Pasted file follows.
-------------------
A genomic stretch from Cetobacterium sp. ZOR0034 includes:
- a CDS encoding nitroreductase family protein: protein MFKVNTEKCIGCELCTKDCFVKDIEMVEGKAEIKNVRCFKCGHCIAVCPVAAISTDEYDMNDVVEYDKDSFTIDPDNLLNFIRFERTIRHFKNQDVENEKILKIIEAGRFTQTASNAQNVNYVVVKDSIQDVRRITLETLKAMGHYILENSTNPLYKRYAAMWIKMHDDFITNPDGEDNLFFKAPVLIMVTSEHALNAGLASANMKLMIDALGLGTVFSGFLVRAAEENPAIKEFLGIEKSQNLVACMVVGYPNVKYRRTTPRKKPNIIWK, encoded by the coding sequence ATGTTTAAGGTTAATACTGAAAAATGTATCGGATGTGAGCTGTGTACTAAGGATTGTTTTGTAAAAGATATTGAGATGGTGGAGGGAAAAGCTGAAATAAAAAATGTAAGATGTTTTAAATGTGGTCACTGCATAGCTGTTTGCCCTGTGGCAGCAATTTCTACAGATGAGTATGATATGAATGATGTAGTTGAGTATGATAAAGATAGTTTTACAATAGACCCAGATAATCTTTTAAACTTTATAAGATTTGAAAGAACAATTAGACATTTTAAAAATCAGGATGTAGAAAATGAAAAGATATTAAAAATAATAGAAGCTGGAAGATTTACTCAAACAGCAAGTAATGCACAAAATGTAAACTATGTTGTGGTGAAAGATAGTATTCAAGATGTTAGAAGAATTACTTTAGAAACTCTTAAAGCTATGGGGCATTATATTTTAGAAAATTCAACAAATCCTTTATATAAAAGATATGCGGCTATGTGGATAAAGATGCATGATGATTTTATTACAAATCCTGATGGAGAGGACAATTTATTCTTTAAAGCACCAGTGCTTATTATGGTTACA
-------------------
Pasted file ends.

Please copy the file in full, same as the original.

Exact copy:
A genomic stretch from Cetobacterium sp. ZOR0034 includes:
- a CDS encoding nitroreductase family protein: protein MFKVNTEKCIGCELCTKDCFVKDIEMVEGKAEIKNVRCFKCGHCIAVCPVAAISTDEYDMNDVVEYDKDSFTIDPDNLLNFIRFERTIRHFKNQDVENEKILKIIEAGRFTQTASNAQNVNYVVVKDSIQDVRRITLETLKAMGHYILENSTNPLYKRYAAMWIKMHDDFITNPDGEDNLFFKAPVLIMVTSEHALNAGLASANMKLMIDALGLGTVFSGFLVRAAEENPAIKEFLGIEKSQNLVACMVVGYPNVKYRRTTPRKKPNIIWK, encoded by the coding sequence ATGTTTAAGGTTAATACTGAAAAATGTATCGGATGTGAGCTGTGTACTAAGGATTGTTTTGTAAAAGATATTGAGATGGTGGAGGGAAAAGCTGAAATAAAAAATGTAAGATGTTTTAAATGTGGTCACTGCATAGCTGTTTGCCCTGTGGCAGCAATTTCTACAGATGAGTATGATATGAATGATGTAGTTGAGTATGATAAAGATAGTTTTACAATAGACCCAGATAATCTTTTAAACTTTATAAGATTTGAAAGAACAATTAGACATTTTAAAAATCAGGATGTAGAAAATGAAAAGATATTAAAAATAATAGAAGCTGGAAGATTTACTCAAACAGCAAGTAATGCACAAAATGTAAACTATGTTGTGGTGAAAGATAGTATTCAAGATGTTAGAAGAATTACTTTAGAAACTCTTAAAGCTATGGGGCATTATATTTTAGAAAATTCAACAAATCCTTTATATAAAAGATATGCGGCTATGTGGATAAAGATGCATGATGATTTTATTACAAATCCTGATGGAGAGGACAATTTATTCTTTAAAGCACCAGTGCTTATTATGGTTACA